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Pregnancy: Developments in Antibiotics and Nursing

February 20, 2016
Plain English Version

PregnantThe more we know about pregnancy, the harder it is to know what to do. Two studies add to the discussion.

The first study said women should clearly avoid taking antibiotics in the second and/or third trimesters. It looked at antibiotic use by pregnant women. It took account of all their differences in age, health, income, etc.

When antibiotics were taken in late pregnancies, there was an 84 percent increase in the chance of the child being obese by the age of seven. Children born by cesarean section had a 46 percent chance of being obese by age seven.

The study is not calling for a change in practice. There are many good reasons for taking antibiotics. However, doctors should be aware of the findings of the study if other studies confirm them.

Another study looked at breast-feeding. It is well known that mother’s milk provides nutrients like calcium and protein. It contains microbes that help in digestion. The milk also prevents some diseases.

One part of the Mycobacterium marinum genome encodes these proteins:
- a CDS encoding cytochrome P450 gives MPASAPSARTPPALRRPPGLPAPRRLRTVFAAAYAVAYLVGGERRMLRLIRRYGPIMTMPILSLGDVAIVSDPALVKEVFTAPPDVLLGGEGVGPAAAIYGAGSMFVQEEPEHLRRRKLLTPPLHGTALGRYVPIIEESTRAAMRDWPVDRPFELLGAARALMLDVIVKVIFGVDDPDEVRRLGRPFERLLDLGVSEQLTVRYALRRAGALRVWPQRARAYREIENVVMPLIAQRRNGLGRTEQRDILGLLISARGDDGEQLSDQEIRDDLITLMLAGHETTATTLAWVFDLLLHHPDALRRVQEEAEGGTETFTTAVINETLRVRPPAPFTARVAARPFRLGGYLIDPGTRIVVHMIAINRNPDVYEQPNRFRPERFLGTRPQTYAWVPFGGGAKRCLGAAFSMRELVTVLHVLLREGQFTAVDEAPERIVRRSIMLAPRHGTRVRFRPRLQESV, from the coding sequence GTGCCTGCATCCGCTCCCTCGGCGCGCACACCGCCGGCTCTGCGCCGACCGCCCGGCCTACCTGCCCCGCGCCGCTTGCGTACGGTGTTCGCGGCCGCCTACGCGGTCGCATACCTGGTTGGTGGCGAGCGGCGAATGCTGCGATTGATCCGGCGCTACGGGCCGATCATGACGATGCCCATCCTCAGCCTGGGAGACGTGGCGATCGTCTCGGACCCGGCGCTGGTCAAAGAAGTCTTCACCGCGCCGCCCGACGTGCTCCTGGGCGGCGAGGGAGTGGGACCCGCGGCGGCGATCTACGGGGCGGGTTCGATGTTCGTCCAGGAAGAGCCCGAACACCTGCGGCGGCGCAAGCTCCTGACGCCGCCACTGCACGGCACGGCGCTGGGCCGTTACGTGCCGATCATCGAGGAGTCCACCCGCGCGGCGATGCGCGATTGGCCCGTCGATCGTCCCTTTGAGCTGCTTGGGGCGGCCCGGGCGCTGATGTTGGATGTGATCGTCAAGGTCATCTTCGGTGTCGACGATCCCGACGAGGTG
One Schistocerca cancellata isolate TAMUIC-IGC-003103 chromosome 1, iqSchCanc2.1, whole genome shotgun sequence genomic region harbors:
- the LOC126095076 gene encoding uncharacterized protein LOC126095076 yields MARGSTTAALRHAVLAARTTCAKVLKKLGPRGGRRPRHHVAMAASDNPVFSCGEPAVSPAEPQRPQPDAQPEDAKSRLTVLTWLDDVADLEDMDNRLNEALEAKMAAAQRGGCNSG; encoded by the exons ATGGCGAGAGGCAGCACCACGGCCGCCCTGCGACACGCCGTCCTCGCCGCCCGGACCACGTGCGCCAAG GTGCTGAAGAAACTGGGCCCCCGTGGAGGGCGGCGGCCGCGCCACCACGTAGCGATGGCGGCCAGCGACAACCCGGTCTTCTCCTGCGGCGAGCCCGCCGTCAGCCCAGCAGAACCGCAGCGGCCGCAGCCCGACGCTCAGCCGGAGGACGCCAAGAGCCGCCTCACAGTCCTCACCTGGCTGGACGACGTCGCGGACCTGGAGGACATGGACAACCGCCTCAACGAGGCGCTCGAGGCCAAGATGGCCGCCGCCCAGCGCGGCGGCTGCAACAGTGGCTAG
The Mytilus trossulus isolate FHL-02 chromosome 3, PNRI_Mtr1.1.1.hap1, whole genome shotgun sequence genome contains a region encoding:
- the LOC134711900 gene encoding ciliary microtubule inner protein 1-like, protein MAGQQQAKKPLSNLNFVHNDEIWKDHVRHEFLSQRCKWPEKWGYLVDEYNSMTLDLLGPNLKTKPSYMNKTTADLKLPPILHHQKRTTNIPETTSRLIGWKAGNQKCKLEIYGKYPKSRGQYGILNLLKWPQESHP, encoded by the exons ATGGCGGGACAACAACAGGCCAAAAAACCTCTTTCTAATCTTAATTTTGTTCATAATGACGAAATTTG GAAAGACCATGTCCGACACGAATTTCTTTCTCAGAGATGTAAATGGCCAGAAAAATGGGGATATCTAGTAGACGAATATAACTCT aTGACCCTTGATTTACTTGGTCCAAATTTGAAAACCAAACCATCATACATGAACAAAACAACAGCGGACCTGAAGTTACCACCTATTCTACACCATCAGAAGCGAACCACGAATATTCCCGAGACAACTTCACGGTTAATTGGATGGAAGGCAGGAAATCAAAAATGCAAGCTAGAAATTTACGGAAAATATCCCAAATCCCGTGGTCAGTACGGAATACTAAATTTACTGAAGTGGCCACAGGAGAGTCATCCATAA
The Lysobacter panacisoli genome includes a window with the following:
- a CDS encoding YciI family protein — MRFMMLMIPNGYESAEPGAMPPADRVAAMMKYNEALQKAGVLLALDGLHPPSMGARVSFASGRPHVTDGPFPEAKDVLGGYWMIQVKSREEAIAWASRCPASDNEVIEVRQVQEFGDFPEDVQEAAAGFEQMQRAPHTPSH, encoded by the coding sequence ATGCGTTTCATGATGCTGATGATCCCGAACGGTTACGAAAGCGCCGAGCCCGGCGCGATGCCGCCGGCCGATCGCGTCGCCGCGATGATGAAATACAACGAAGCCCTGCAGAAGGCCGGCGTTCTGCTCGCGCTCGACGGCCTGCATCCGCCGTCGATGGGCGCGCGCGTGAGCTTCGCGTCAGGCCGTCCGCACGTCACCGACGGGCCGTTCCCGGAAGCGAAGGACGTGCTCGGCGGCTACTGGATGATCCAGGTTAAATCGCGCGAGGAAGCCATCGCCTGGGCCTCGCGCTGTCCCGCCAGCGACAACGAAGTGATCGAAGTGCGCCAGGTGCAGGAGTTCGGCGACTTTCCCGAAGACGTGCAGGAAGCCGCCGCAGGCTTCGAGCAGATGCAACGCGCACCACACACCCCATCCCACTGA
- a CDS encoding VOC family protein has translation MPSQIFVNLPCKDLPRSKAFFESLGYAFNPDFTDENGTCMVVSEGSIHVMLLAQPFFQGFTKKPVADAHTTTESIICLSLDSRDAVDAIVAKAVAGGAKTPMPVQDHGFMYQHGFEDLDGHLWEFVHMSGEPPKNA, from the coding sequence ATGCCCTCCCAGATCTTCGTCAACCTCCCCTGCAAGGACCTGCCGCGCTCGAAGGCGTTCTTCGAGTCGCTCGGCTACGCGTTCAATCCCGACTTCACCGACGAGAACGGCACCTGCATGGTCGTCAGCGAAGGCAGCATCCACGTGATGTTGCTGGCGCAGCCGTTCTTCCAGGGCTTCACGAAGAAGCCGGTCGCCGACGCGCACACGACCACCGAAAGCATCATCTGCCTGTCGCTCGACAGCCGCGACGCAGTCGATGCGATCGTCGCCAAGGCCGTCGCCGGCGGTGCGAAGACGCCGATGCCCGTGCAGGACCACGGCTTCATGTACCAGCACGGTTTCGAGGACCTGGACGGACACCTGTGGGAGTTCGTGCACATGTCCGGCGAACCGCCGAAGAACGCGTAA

Mother’s milk contains a hormone called cortisol.

Researchers say cortisol helps prepare babies for dealing with stress. Too much cortisol may be a problem. All mothers do not have the same level of cortisol in their milk. The babies of mothers with high levels of cortisol gain weight faster and they are more nervous and less confident.

The scientists studied cortisol in monkeys. Monkey mothers with larger broods to nurse will have less cortisol to give each baby. This is a signal to baby monkeys to make the best use of the energy they have.

What about humans? One study showed that babies who drank high cortisol milk were more fearful and harder to soothe. Scientists are not sure why.

Learning more about mother’s milk may lead to changes in formula. The role of cortisol may be important.

Sources: The New York Times November 21, 2014 & November 6, 2014

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